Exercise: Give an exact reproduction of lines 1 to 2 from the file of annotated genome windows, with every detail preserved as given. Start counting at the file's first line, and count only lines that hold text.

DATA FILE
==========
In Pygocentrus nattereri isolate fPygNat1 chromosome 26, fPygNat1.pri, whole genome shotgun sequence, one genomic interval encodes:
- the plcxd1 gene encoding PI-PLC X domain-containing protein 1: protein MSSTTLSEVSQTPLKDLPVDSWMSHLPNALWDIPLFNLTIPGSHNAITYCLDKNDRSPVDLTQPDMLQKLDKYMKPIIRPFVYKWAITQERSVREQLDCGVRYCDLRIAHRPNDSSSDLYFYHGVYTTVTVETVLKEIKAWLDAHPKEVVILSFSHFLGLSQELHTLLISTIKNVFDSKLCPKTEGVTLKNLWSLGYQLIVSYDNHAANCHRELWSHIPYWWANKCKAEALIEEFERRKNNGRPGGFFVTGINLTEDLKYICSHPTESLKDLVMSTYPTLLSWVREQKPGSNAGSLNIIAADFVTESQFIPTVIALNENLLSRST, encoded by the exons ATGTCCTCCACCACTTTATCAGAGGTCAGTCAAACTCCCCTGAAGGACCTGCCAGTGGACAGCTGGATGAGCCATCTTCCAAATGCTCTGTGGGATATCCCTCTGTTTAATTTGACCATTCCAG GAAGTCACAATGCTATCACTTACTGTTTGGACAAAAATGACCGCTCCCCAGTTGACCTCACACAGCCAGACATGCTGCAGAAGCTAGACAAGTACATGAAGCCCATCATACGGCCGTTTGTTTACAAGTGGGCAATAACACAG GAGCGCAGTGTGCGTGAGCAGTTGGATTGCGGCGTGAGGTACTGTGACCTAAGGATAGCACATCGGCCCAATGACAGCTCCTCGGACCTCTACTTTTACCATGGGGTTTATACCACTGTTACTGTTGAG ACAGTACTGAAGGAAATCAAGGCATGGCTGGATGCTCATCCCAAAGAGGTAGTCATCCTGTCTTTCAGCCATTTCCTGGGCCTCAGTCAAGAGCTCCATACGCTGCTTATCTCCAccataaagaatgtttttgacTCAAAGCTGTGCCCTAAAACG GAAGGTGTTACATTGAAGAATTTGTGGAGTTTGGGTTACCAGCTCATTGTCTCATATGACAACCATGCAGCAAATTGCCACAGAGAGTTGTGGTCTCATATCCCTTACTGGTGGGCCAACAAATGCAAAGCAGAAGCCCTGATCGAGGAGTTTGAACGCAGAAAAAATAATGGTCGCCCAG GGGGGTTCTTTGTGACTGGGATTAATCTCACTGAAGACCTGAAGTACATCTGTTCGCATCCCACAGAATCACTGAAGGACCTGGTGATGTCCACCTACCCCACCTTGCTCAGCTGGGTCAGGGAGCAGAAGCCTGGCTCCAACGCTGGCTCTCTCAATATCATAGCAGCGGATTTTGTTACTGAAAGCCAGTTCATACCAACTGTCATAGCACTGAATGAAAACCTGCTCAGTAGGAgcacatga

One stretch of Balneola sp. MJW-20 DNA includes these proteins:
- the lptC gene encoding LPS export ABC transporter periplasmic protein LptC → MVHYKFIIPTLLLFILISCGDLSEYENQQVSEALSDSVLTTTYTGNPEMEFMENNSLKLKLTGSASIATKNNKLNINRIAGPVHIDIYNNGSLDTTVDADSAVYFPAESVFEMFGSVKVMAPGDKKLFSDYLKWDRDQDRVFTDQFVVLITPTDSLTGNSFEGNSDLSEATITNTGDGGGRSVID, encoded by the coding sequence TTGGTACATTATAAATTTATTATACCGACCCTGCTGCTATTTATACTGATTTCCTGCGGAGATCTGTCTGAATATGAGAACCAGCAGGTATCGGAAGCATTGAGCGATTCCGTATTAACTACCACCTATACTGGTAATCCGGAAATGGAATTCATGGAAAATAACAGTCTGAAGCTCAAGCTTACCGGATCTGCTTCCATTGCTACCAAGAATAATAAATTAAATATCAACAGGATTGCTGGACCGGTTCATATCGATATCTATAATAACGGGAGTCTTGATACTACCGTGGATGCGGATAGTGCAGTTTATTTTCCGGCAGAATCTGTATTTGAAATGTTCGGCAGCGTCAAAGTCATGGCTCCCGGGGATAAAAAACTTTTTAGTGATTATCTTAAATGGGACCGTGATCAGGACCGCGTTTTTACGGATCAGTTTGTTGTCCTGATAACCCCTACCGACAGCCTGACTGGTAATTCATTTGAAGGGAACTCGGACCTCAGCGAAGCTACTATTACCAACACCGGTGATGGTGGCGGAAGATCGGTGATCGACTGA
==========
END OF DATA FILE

In Pygocentrus nattereri isolate fPygNat1 chromosome 26, fPygNat1.pri, whole genome shotgun sequence, one genomic interval encodes:
- the plcxd1 gene encoding PI-PLC X domain-containing protein 1: protein MSSTTLSEVSQTPLKDLPVDSWMSHLPNALWDIPLFNLTIPGSHNAITYCLDKNDRSPVDLTQPDMLQKLDKYMKPIIRPFVYKWAITQERSVREQLDCGVRYCDLRIAHRPNDSSSDLYFYHGVYTTVTVETVLKEIKAWLDAHPKEVVILSFSHFLGLSQELHTLLISTIKNVFDSKLCPKTEGVTLKNLWSLGYQLIVSYDNHAANCHRELWSHIPYWWANKCKAEALIEEFERRKNNGRPGGFFVTGINLTEDLKYICSHPTESLKDLVMSTYPTLLSWVREQKPGSNAGSLNIIAADFVTESQFIPTVIALNENLLSRST, encoded by the exons ATGTCCTCCACCACTTTATCAGAGGTCAGTCAAACTCCCCTGAAGGACCTGCCAGTGGACAGCTGGATGAGCCATCTTCCAAATGCTCTGTGGGATATCCCTCTGTTTAATTTGACCATTCCAG GAAGTCACAATGCTATCACTTACTGTTTGGACAAAAATGACCGCTCCCCAGTTGACCTCACACAGCCAGACATGCTGCAGAAGCTAGACAAGTACATGAAGCCCATCATACGGCCGTTTGTTTACAAGTGGGCAATAACACAG GAGCGCAGTGTGCGTGAGCAGTTGGATTGCGGCGTGAGGTACTGTGACCTAAGGATAGCACATCGGCCCAATGACAGCTCCTCGGACCTCTACTTTTACCATGGGGTTTATACCACTGTTACTGTTGAG ACAGTACTGAAGGAAATCAAGGCATGGCTGGATGCTCATCCCAAAGAGGTAGTCATCCTGTCTTTCAGCCATTTCCTGGGCCTCAGTCAAGAGCTCCATACGCTGCTTATCTCCAccataaagaatgtttttgacTCAAAGCTGTGCCCTAAAACG GAAGGTGTTACATTGAAGAATTTGTGGAGTTTGGGTTACCAGCTCATTGTCTCATATGACAACCATGCAGCAAATTGCCACAGAGAGTTGTGGTCTCATATCCCTTACTGGTGGGCCAACAAATGCAAAGCAGAAGCCCTGATCGAGGAGTTTGAACGCAGAAAAAATAATGGTCGCCCAG GGGGGTTCTTTGTGACTGGGATTAATCTCACTGAAGACCTGAAGTACATCTGTTCGCATCCCACAGAATCACTGAAGGACCTGGTGATGTCCACCTACCCCACCTTGCTCAGCTGGGTCAGGGAGCAGAAGCCTGGCTCCAACGCTGGCTCTCTCAATATCATAGCAGCGGATTTTGTTACTGAAAGCCAGTTCATACCAACTGTCATAGCACTGAATGAAAACCTGCTCAGTAGGAgcacatga